Yet, I am determined to continue going to the gym. This sounds ridiculous, but it is one of the most difficult things I have ever done. There are certainly days where I just can’t do it. There are days where I shouldn’t, but I go anyway, workout for 5 minutes and have to sit outside the gym for 20 minutes before I have the energy to walk home. (I don’t drive there because I probably wouldn’t find a parking spot closer than a quarter-mile anyway). And there have been days where I go, exercise, and end up vomiting in the bathroom.
I know most people hate it, but I actually love going to the gym. For me, it’s a form of meditation – one of the rare occasions where I am actually able to quiet my mind and just “be”. I’m so jealous of people who don’t think twice about going to the gym, who don’t have to be afraid of a workout. I so badly want to just go to the gym and not have worry about whether it’s going to put me in the hospital.
If you don’t mind, I’d like to share some of the things I’ve found helpful in developing a workout plan, in addition to those tips that apply to anyone working out, such as eating protein. (As always, this is just provided for informational purposes and is not intended as medical advice. Discuss any tips here with your doctor first.)
- Start off slooooooow. I can’t stress this enough. As I mentioned, just a 10 minute walk left me out of commission for the rest of the day in the beginning. If you have to, set a timer for just a few minutes at first. I’m now able to walk for 25-30 minutes, but it has been over 6 months. As I mentioned in a previous post, I started with (and still do) exercises that are designed for senior citizens. Start with exercises while lying down, if need be. The Dysautonomia International website has some great recommendations.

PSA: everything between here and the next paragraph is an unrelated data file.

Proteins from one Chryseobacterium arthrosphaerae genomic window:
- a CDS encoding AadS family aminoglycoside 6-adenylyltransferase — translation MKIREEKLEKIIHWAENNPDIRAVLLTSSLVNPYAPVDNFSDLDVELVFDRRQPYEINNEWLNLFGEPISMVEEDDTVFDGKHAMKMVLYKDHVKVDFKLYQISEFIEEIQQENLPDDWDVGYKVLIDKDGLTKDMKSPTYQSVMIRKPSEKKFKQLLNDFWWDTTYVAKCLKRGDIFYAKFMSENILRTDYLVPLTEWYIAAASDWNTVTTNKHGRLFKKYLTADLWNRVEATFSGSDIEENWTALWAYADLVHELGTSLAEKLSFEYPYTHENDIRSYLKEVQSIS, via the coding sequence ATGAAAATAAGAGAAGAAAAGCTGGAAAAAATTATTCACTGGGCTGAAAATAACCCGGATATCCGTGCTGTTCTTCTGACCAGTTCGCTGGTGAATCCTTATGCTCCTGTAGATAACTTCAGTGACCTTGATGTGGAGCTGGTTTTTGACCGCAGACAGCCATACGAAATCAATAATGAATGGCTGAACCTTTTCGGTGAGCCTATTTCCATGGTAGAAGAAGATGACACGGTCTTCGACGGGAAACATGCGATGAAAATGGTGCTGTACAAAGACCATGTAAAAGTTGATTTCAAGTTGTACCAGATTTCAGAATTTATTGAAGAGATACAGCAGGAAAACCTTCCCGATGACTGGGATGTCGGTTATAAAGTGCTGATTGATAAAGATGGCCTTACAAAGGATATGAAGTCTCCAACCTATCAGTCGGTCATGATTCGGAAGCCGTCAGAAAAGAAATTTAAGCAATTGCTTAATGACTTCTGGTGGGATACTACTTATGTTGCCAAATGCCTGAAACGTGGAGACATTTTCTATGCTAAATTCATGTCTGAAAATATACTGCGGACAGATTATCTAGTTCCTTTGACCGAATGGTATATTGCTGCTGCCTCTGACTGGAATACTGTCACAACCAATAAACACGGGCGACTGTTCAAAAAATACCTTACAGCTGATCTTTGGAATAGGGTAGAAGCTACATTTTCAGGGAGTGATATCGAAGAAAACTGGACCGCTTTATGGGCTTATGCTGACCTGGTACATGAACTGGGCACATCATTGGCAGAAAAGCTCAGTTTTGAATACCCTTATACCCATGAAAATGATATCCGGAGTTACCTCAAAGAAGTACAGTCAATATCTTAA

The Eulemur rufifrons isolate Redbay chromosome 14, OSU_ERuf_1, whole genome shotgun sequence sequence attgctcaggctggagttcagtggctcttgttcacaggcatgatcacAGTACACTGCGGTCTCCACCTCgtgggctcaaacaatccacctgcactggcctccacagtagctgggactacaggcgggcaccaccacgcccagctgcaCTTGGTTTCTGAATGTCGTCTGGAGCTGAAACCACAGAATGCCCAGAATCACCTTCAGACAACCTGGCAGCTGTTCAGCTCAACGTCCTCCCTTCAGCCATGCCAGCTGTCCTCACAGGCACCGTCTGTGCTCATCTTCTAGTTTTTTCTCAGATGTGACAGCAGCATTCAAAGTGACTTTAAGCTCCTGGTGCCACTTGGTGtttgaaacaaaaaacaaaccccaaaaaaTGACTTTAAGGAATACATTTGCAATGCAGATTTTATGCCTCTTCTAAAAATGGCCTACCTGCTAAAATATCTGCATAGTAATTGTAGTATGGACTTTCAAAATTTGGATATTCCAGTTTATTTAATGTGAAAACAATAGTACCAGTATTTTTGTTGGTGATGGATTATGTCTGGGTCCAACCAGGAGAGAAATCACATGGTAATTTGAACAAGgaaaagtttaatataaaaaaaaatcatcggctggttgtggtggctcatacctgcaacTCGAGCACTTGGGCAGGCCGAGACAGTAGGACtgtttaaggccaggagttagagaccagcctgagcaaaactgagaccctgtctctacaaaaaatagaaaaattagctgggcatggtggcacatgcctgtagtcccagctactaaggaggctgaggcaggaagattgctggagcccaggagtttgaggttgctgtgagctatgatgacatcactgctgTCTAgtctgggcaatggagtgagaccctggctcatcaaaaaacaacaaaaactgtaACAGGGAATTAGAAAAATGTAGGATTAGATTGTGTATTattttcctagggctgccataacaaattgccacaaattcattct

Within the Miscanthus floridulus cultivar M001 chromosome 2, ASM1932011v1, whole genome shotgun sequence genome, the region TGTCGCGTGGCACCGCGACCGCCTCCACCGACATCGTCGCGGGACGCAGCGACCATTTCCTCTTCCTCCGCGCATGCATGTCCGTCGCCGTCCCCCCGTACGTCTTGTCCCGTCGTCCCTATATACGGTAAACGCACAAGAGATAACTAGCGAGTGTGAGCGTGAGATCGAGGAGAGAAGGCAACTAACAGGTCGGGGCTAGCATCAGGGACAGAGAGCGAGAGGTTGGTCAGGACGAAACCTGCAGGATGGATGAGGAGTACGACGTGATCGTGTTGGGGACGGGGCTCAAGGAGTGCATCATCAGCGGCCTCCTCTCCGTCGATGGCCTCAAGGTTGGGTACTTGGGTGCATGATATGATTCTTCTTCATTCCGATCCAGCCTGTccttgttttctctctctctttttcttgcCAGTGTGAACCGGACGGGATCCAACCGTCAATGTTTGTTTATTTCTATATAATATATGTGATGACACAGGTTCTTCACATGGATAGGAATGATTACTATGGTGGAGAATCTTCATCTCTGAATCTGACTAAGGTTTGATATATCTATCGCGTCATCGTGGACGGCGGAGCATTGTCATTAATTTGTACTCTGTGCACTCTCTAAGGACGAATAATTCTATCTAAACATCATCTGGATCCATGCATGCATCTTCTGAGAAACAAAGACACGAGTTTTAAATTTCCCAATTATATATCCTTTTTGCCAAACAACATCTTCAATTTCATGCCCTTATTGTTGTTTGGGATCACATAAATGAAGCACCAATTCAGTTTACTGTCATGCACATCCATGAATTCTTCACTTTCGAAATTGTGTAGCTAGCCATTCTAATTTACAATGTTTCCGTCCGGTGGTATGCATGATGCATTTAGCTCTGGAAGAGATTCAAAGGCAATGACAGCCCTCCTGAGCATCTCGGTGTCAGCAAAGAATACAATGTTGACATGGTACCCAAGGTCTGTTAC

- Be sure to drink a lot. On days where you plan on exercising, be sure to drink at least an extra liter of water. And, of course as you drink more water, keep the electrolytes up. You will dehydrate faster as you exercise, and for those of us with illnesses that leave us dehydrated, that can be dangerous.
- Schedule your workout. If you’re anything like me, you have to plan your workouts on days where you have nothing else to do. For example, last night the BF and I had a dinner date, which means I did not exercise. I just don’t have the energy to do both.